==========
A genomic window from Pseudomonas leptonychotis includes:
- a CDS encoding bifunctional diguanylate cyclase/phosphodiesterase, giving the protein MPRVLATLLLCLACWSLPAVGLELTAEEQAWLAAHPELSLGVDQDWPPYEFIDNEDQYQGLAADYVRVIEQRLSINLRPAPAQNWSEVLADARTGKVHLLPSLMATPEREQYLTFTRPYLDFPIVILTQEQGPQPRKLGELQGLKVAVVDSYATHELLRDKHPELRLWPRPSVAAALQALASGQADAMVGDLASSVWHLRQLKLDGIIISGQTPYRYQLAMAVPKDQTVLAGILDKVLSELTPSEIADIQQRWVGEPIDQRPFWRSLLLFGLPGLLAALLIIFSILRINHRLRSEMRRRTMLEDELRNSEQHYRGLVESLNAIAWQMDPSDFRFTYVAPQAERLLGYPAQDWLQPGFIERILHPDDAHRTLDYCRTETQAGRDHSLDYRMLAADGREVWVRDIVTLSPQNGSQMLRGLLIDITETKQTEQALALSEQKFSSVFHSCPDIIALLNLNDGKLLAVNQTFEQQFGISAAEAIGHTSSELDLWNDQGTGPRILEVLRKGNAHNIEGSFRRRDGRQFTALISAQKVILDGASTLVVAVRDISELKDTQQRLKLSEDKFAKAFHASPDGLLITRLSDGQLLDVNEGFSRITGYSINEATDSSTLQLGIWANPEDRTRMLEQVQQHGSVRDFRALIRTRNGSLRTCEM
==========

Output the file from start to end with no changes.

A genomic window from Pseudomonas leptonychotis includes:
- a CDS encoding bifunctional diguanylate cyclase/phosphodiesterase, giving the protein MPRVLATLLLCLACWSLPAVGLELTAEEQAWLAAHPELSLGVDQDWPPYEFIDNEDQYQGLAADYVRVIEQRLSINLRPAPAQNWSEVLADARTGKVHLLPSLMATPEREQYLTFTRPYLDFPIVILTQEQGPQPRKLGELQGLKVAVVDSYATHELLRDKHPELRLWPRPSVAAALQALASGQADAMVGDLASSVWHLRQLKLDGIIISGQTPYRYQLAMAVPKDQTVLAGILDKVLSELTPSEIADIQQRWVGEPIDQRPFWRSLLLFGLPGLLAALLIIFSILRINHRLRSEMRRRTMLEDELRNSEQHYRGLVESLNAIAWQMDPSDFRFTYVAPQAERLLGYPAQDWLQPGFIERILHPDDAHRTLDYCRTETQAGRDHSLDYRMLAADGREVWVRDIVTLSPQNGSQMLRGLLIDITETKQTEQALALSEQKFSSVFHSCPDIIALLNLNDGKLLAVNQTFEQQFGISAAEAIGHTSSELDLWNDQGTGPRILEVLRKGNAHNIEGSFRRRDGRQFTALISAQKVILDGASTLVVAVRDISELKDTQQRLKLSEDKFAKAFHASPDGLLITRLSDGQLLDVNEGFSRITGYSINEATDSSTLQLGIWANPEDRTRMLEQVQQHGSVRDFRALIRTRNGSLRTCEM